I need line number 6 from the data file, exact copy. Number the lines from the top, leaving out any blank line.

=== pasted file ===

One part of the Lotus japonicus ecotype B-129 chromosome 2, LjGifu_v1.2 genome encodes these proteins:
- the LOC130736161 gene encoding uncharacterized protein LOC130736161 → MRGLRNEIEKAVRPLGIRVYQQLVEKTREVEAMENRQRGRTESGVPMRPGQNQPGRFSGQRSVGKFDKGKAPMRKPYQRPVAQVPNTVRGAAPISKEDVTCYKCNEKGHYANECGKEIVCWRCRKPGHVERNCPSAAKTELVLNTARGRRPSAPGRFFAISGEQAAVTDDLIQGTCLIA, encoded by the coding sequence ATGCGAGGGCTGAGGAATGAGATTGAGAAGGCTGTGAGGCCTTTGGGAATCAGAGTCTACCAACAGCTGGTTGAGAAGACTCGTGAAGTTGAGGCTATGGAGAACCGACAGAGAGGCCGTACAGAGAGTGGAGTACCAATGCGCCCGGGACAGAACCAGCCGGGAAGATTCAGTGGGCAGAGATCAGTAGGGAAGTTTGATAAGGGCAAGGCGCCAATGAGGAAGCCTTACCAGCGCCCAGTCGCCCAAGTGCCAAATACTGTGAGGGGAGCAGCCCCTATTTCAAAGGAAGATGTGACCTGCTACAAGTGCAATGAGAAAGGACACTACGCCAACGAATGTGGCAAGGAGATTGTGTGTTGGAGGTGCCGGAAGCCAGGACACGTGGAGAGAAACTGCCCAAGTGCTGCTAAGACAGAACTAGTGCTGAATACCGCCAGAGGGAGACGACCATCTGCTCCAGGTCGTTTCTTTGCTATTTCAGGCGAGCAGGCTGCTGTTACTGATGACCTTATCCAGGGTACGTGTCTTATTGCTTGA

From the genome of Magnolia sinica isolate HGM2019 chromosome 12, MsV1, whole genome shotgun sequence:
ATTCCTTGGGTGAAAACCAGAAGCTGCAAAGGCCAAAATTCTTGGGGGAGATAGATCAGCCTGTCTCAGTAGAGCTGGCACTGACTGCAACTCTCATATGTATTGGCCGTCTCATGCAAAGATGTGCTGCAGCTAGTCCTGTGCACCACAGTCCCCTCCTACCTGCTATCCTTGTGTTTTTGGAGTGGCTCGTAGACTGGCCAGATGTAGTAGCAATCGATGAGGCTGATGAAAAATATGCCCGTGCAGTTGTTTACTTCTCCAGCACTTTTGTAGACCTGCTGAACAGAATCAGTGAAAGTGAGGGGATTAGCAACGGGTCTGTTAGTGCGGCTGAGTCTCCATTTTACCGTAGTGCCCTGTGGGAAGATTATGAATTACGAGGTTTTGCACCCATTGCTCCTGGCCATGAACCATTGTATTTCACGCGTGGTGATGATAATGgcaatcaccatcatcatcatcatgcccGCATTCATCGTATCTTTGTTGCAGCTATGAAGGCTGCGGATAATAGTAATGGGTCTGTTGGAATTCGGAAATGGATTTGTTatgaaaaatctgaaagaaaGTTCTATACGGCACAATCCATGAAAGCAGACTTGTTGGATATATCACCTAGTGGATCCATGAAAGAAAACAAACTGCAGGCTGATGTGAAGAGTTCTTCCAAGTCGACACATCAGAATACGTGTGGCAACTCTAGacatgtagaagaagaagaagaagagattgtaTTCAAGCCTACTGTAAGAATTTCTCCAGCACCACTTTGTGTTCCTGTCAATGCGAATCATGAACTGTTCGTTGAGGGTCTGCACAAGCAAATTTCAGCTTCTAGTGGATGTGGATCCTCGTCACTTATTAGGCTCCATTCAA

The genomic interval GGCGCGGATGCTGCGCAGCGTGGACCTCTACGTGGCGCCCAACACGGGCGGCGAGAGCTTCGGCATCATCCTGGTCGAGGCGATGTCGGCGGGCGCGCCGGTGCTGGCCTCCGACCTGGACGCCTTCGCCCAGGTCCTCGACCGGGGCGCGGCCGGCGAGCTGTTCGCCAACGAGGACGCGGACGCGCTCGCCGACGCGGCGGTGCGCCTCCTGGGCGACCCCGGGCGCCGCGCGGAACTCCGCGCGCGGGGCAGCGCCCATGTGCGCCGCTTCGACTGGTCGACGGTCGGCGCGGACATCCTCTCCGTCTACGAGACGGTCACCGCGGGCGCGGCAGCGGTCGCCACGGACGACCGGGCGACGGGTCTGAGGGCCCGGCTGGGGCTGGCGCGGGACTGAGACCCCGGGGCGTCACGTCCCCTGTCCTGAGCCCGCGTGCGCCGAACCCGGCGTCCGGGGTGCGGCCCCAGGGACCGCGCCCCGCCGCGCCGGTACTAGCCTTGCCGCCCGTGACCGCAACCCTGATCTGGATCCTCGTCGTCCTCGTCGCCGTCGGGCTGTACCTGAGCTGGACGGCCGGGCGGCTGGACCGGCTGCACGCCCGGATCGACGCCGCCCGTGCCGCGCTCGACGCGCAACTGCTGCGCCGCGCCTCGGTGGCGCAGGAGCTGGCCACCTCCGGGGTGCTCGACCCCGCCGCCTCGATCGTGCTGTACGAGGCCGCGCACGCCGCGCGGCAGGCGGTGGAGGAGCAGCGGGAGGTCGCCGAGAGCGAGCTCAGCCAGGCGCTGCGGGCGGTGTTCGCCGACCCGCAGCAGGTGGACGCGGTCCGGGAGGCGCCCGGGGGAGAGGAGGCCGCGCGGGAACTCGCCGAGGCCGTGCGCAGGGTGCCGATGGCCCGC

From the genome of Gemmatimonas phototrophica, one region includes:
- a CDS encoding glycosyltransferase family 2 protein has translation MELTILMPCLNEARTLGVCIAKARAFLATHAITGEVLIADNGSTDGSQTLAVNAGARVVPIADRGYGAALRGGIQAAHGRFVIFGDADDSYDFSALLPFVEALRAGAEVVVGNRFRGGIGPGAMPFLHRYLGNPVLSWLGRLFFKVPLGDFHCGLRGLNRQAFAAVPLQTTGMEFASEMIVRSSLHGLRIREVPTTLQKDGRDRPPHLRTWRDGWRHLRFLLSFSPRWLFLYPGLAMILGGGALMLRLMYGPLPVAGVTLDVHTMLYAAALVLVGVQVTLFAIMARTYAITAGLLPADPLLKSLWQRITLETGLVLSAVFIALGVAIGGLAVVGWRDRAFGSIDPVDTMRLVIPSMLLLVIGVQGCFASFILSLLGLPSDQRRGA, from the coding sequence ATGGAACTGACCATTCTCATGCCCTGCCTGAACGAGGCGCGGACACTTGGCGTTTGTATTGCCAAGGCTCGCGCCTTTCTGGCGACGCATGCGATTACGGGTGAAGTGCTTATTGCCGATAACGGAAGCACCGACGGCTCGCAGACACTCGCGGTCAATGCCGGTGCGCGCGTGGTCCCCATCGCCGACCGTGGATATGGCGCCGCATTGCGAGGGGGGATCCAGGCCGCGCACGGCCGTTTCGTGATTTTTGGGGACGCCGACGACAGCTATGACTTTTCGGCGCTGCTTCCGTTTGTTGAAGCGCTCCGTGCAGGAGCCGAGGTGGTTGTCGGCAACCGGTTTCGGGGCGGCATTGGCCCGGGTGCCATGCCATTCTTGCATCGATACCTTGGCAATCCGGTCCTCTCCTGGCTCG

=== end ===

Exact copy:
From the genome of Gemmatimonas phototrophica, one region includes: